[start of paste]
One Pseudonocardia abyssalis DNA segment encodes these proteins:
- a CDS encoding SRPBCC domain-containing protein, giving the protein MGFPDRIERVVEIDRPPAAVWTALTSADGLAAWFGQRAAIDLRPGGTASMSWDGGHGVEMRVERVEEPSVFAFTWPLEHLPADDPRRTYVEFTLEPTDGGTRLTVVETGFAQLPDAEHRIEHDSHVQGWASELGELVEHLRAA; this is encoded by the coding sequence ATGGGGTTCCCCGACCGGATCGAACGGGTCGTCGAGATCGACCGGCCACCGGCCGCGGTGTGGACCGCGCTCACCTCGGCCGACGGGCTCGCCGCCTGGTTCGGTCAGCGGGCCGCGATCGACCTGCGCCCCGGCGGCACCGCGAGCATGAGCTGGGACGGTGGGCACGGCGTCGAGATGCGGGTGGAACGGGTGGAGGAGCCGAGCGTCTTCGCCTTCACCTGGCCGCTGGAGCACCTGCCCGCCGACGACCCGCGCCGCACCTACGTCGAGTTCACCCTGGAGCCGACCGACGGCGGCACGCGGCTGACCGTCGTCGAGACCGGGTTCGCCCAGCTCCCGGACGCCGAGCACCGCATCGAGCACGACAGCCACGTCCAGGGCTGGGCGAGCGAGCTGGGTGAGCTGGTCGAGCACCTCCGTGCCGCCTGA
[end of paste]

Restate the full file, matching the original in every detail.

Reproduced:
One Pseudonocardia abyssalis DNA segment encodes these proteins:
- a CDS encoding SRPBCC domain-containing protein, giving the protein MGFPDRIERVVEIDRPPAAVWTALTSADGLAAWFGQRAAIDLRPGGTASMSWDGGHGVEMRVERVEEPSVFAFTWPLEHLPADDPRRTYVEFTLEPTDGGTRLTVVETGFAQLPDAEHRIEHDSHVQGWASELGELVEHLRAA; this is encoded by the coding sequence ATGGGGTTCCCCGACCGGATCGAACGGGTCGTCGAGATCGACCGGCCACCGGCCGCGGTGTGGACCGCGCTCACCTCGGCCGACGGGCTCGCCGCCTGGTTCGGTCAGCGGGCCGCGATCGACCTGCGCCCCGGCGGCACCGCGAGCATGAGCTGGGACGGTGGGCACGGCGTCGAGATGCGGGTGGAACGGGTGGAGGAGCCGAGCGTCTTCGCCTTCACCTGGCCGCTGGAGCACCTGCCCGCCGACGACCCGCGCCGCACCTACGTCGAGTTCACCCTGGAGCCGACCGACGGCGGCACGCGGCTGACCGTCGTCGAGACCGGGTTCGCCCAGCTCCCGGACGCCGAGCACCGCATCGAGCACGACAGCCACGTCCAGGGCTGGGCGAGCGAGCTGGGTGAGCTGGTCGAGCACCTCCGTGCCGCCTGA